It was just an ordinary day. The boys were doing catly things: Phoebe sleeping in a cool part of the bedroom, Dominic sleeping on the floor, and Gandhi watching me chew on tortilla chips. Undoubtedly he was hoping for a nibble or two as he sat staring at me with his tail curled tidily around his feet, its tip hovering over the floor near the vent that blew out cool air. Naturally, I couldn’t resist, so I broke off a small piece of chip and tossed it in his direction. After a slight bounce, somehow, it landed right at the very end of the slightly upraised tail. It was so light he didn’t even notice it—at first.
I had to laugh as I watched him look and sniff around his immediate area, knowing there was a treat there somewhere. Meanwhile, a white chip was still lightly sitting on the end of his jet-black tail, as evident as a single star in a very dark sky. As I watched him, I remembered the times when I put something down and a few seconds later spent minutes looking around to find where I’d put it. Keys, the lid to the jar I make iced tea in, a screwdriver, my phone, the proper sized knitting needles – all of them at some time or other have been marks for me to find after laying them down for just a second or two. Thinking of that made me wish I had a nose like Gandhi’s, one so eminently suitable for sniffing out things for which he is looking.
That led me to think about how easy it is to overlook things. I’m still looking for a ring box I mislaid a couple of years ago. I’m glad my glasses are a pretty much permanent part of my face, or I’d be searching for them (and with my eyesight, probably overlooking a dozen times before I put my fingerprints all over the lenses and recognized I’d found them). Gandhi’s nose wouldn’t help with those, I’m afraid. Maybe if I put them on top of a bag of cat treats, it might help, although I don’t find the scent of those nearly as appealing as my boys do.
If I often overlook things I’m searching for, how many things I’m not looking for or even thinking about escape my notice? I mean, something like homeless people, an errand I could run for a neighbor who doesn’t get out often or taking the time to listen when I’m with someone who really needs an ear to hear whatever they need to talk about.
I have to consider the story of the woman in Luke 15:8-10 who loses a coin and then sweeps the whole house searching for it. I’ve been there and done that, thinking that the search would be much easier if I decluttered a bit. Sometimes I’ve found whatever it was, many times I haven’t, although the house is definitely cleaner than it was. I’ve been known to clean the same area half a dozen times because I remember seeing it or running across it in that area sometime previously. Poor St. Anthony must think I have him on speed dial, but more times than not, he does help me out in finding the phone or the keys, if not the ring box. Unlike the woman, though, I don’t run outside, inviting all and sundry to party with me because I’ve found something that was lost. I have resolved to be more careful in the future with whatever I’ve recovered, and I’ve remembered to thank St. Anthony (and God).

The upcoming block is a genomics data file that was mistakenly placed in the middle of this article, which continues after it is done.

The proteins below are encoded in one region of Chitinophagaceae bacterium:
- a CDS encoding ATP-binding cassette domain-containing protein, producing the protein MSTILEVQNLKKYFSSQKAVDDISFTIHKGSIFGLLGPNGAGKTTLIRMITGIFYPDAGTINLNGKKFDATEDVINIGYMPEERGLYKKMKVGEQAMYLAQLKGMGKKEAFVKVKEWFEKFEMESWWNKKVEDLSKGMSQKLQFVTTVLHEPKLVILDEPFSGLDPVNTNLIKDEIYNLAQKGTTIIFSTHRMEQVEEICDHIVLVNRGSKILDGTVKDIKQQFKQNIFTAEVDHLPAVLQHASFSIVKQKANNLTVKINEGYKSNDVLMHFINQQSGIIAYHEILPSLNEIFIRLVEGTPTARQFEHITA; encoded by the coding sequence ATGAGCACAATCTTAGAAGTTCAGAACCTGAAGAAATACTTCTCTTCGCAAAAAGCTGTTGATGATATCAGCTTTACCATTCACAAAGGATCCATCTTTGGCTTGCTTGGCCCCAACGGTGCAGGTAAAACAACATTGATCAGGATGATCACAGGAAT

Maybe I should remember that often I find things I wasn’t looking for at the time but had been searching for a day or so before, like the little needle markers for my knitting or some lotion I know I had somewhere, just not where. Maybe I should spend more time praying about essential things than where I put my favorite pen. Perhaps I should remind myself frequently to pay attention to the world around me and what needs I could fill if I just noticed them?
For what have you been overlooking or searching? What have you done to find whatever it is? What would make you see the things that you may have overlooked?
Oh, Gandhi did find the chip after a minute or two. I guess persistence pays off.
Linda Ryan is a co-mentor for an Education for Ministry group, an avid reader, lover of Baroque and Renaissance music, and retired. She keeps the blog Jericho’s Daughter. She lives with her three cats near Phoenix, Arizona.
Image: Parable of the Lost Drachma, (1618-1622) by Domenico Fetti, in the Gemäldegalerie Alte Meister, Dresden, Germany. In the public domain. Found at Wikimedia Commons.